Medical Acupuncture

What is acupuncture?

Acupuncture is a 3,000-year-old healing technique of Traditional Chinese Medicine. In 1997, the U.S. National Institutes of Health (NIH) documented and publicized acupuncture’s safety and efficacy for treating a wide range of conditions.

Provider will insert needles into a person’s body with the aim of balancing their energy. This, it is claimed, can help boost well-being and may cure some illnesses.

How does acupuncture work?

Qi is said to flow through meridians, or pathways, in the human body. These meridians and energy flows are accessible through acupuncture points in the body.

Inserting needles into these points with appropriate combinations is said to bring the energy flow back into proper balance.

The numerous studies suggest that acupuncture works for some conditions.

Some experts have used neuroscience to explain acupuncture. Acupuncture points are seen as places where nerves, muscles, and connective tissue can be stimulated. The stimulation increases blood flow, while at the same time triggering the activity of the body’s natural painkillers.

What conditions are commonly treated by acupuncture?

Hundreds of clinical studies on the benefits of acupuncture show that it successfully treats conditions ranging from musculoskeletal problems (back pain, neck pain, and others) to nausea, migraine headache, anxiety, depression, insomnia, and infertility.

  • Allergic rhinitis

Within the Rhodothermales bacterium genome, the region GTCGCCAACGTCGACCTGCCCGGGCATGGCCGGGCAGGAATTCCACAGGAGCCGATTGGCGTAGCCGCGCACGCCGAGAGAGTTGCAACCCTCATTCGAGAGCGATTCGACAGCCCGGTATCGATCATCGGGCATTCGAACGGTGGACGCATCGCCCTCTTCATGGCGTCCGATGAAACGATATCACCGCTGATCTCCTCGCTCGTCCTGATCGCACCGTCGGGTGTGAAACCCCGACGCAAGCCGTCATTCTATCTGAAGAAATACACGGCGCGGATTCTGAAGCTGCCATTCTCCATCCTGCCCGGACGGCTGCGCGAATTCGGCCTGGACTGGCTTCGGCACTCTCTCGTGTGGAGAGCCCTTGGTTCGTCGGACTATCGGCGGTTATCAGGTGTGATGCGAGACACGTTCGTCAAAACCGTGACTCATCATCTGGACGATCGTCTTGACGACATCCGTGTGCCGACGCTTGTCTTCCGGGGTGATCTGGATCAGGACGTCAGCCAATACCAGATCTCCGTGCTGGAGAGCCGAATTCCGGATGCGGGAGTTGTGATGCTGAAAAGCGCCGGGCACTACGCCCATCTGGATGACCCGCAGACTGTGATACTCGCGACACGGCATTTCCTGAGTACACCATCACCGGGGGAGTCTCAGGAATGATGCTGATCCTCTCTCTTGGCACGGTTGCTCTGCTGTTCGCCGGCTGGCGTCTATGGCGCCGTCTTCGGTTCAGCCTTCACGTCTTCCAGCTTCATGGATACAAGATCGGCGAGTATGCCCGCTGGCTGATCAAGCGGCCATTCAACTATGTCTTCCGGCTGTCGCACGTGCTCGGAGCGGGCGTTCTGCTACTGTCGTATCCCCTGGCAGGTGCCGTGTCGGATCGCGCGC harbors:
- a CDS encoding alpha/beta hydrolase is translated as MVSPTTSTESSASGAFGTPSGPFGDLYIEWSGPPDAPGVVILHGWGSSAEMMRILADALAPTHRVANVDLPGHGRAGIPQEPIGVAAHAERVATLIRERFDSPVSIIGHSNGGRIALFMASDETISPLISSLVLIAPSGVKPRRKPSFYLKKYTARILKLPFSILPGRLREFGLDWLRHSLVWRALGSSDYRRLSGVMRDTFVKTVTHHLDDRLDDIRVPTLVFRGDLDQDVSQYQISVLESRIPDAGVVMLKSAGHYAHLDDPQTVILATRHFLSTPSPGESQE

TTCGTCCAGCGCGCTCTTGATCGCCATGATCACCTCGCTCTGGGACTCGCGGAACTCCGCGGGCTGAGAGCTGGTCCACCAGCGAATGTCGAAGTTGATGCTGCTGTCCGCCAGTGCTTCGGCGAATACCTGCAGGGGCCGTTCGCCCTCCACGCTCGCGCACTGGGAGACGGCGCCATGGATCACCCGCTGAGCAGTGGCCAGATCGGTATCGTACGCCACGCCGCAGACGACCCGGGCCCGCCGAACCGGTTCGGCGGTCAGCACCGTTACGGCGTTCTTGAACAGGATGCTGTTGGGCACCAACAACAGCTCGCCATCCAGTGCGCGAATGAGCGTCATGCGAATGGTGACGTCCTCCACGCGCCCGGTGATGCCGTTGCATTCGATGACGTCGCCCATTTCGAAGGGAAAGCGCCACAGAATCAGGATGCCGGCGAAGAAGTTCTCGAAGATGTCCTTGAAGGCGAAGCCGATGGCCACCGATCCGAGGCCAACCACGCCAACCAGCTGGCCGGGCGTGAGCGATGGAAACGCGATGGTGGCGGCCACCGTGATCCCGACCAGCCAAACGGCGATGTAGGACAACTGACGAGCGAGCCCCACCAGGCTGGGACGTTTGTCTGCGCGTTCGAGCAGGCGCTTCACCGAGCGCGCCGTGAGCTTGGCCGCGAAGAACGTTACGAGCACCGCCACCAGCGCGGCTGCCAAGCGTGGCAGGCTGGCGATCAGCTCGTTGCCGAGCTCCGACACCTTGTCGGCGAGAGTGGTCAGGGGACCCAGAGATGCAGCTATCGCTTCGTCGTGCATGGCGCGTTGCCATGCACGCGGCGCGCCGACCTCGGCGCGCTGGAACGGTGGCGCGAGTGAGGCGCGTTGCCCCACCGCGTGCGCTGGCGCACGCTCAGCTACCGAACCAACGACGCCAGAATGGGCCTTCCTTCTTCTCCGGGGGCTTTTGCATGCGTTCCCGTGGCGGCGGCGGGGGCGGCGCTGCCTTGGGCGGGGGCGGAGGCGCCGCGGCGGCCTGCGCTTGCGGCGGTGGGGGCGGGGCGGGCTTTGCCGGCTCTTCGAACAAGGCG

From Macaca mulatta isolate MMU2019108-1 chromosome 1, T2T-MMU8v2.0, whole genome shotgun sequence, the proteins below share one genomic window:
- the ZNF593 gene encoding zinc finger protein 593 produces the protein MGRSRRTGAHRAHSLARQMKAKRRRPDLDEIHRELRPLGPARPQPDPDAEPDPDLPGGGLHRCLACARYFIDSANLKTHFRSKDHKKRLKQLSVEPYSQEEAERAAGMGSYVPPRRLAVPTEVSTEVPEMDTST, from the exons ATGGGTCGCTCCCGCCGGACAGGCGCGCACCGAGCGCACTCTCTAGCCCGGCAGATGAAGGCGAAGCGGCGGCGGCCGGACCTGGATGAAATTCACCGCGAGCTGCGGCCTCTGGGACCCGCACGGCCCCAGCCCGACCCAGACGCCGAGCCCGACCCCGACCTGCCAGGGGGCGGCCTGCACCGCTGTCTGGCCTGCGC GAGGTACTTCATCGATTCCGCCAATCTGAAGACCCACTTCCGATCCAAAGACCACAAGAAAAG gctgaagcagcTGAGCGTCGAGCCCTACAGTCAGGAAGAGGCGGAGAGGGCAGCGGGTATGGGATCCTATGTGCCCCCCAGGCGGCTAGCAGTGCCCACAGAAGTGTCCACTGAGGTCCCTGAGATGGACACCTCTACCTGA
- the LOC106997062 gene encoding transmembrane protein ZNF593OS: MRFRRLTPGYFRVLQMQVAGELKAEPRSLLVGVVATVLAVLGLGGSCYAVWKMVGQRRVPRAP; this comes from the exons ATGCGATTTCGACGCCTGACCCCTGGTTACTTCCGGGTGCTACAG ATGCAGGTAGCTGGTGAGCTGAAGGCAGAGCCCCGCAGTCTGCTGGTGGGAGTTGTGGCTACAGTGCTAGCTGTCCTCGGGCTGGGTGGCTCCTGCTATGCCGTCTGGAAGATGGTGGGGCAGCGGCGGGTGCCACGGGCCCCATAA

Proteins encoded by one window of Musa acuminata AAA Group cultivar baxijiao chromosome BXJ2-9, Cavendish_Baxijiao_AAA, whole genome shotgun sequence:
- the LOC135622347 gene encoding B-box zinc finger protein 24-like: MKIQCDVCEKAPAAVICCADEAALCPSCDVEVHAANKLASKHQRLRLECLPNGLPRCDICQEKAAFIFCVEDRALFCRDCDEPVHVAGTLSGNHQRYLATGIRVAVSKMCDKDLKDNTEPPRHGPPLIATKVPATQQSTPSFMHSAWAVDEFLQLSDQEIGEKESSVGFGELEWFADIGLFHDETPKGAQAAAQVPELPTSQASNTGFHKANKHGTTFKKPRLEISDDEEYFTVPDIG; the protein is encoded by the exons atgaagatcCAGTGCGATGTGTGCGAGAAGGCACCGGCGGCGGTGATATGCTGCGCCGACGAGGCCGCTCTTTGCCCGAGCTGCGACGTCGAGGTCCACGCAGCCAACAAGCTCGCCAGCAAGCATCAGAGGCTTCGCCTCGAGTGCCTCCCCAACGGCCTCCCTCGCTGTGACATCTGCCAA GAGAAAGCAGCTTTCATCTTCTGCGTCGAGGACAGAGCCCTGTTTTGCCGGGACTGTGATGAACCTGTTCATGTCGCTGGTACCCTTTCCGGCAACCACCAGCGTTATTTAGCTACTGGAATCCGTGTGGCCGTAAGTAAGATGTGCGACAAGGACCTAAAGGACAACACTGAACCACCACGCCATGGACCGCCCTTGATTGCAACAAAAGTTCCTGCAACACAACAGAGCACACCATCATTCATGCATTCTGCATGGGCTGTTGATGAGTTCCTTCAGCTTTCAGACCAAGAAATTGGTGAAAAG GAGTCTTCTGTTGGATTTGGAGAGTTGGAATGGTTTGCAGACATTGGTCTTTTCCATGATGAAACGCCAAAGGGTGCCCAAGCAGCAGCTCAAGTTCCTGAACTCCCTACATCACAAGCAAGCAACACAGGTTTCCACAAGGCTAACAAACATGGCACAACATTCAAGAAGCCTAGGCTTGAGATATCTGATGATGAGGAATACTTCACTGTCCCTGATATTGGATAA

• Arthritis pain
  • Depression
  • Diarrhea
  • Dysmenorrhea, primary
  • Facial pain
  • Frozen shoulder
  • Headache
  • Hypertension, essential
  • Induction of labor
  • Knee pain
  • Low back pain
  • Malposition of fetus, correction
  • Morning sickness
  • Nausea and vomiting
  • Neck pain
  • Obesity
  • Pain from temporal mandibular dysfunction
  • Post-operative pain
  • Post-stroke care
  • Rheumatoid arthritis
  • Sciatica
  • Sprain
  • Stomach pain (including acid reflux, gastritis)
  • Tennis elbow


  • Performed correctly, it is safe.
  • There are very few side effects.
  • It can be effectively combined with other treatments.
  • It can control some types of pain.
  • It may help patients for whom pain medications are not suitable.


  • Bleeding, bruising, and soreness may occur at the insertion sites.
  • Some types of acupuncture are thought to stimulate labor, which could result in a premature delivery.
  • Single-use, disposable needles are now the practice standard, so the risk of infection is very rare.

FDA regulate acupuncture needles as medical devices. Their manufacture and labeling needs to meet certain standards. The needles must be sterile, nontoxic, and labelled for one use only, by a licensed practitioner.

As with any complementary therapy, it is advisable to use it alongside conventional treatments in cases of chronic or severe illness.

Does insurance cover acupuncture?

Acupuncture is covered by many health insurance plans, but not all.

If your plan covers acupuncture, our staff will bill your insurance company for the service and you will be responsible for any co-payments required.

If your plan does not cover acupuncture, you may still receive the service for a cash fee. Cash, checks and all major credit cards are accepted.

The popularity of Acupuncture

Almost all major clinic in US are doing acupuncture for pain treatment and many other conditions.

See other clinics for more information.